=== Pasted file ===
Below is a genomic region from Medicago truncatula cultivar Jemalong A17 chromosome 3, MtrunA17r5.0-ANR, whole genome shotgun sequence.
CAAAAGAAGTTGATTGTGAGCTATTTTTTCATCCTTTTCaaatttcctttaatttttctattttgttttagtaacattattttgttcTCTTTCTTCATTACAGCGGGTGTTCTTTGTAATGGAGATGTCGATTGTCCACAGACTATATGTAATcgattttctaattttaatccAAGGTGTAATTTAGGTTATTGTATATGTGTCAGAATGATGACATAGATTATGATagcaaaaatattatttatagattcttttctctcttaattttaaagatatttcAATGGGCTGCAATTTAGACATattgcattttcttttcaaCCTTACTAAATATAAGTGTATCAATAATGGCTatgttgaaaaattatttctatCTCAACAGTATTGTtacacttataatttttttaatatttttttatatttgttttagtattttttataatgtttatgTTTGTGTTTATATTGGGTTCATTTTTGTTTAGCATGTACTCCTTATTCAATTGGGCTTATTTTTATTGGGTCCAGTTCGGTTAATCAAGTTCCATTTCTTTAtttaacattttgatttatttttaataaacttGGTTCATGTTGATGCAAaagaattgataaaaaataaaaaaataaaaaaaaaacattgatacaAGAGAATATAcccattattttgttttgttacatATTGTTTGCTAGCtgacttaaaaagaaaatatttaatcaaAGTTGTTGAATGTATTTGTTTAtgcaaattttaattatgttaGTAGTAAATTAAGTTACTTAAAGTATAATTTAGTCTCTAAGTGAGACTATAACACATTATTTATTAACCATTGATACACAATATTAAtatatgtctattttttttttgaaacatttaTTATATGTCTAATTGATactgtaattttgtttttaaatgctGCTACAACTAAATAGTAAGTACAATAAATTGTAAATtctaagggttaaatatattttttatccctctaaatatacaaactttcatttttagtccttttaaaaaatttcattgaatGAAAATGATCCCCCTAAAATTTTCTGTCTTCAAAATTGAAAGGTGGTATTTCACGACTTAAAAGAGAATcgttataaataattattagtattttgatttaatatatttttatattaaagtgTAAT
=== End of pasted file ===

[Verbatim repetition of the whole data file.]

Below is a genomic region from Medicago truncatula cultivar Jemalong A17 chromosome 3, MtrunA17r5.0-ANR, whole genome shotgun sequence.
CAAAAGAAGTTGATTGTGAGCTATTTTTTCATCCTTTTCaaatttcctttaatttttctattttgttttagtaacattattttgttcTCTTTCTTCATTACAGCGGGTGTTCTTTGTAATGGAGATGTCGATTGTCCACAGACTATATGTAATcgattttctaattttaatccAAGGTGTAATTTAGGTTATTGTATATGTGTCAGAATGATGACATAGATTATGATagcaaaaatattatttatagattcttttctctcttaattttaaagatatttcAATGGGCTGCAATTTAGACATattgcattttcttttcaaCCTTACTAAATATAAGTGTATCAATAATGGCTatgttgaaaaattatttctatCTCAACAGTATTGTtacacttataatttttttaatatttttttatatttgttttagtattttttataatgtttatgTTTGTGTTTATATTGGGTTCATTTTTGTTTAGCATGTACTCCTTATTCAATTGGGCTTATTTTTATTGGGTCCAGTTCGGTTAATCAAGTTCCATTTCTTTAtttaacattttgatttatttttaataaacttGGTTCATGTTGATGCAAaagaattgataaaaaataaaaaaataaaaaaaaaacattgatacaAGAGAATATAcccattattttgttttgttacatATTGTTTGCTAGCtgacttaaaaagaaaatatttaatcaaAGTTGTTGAATGTATTTGTTTAtgcaaattttaattatgttaGTAGTAAATTAAGTTACTTAAAGTATAATTTAGTCTCTAAGTGAGACTATAACACATTATTTATTAACCATTGATACACAATATTAAtatatgtctattttttttttgaaacatttaTTATATGTCTAATTGATactgtaattttgtttttaaatgctGCTACAACTAAATAGTAAGTACAATAAATTGTAAATtctaagggttaaatatattttttatccctctaaatatacaaactttcatttttagtccttttaaaaaatttcattgaatGAAAATGATCCCCCTAAAATTTTCTGTCTTCAAAATTGAAAGGTGGTATTTCACGACTTAAAAGAGAATcgttataaataattattagtattttgatttaatatatttttatattaaagtgTAAT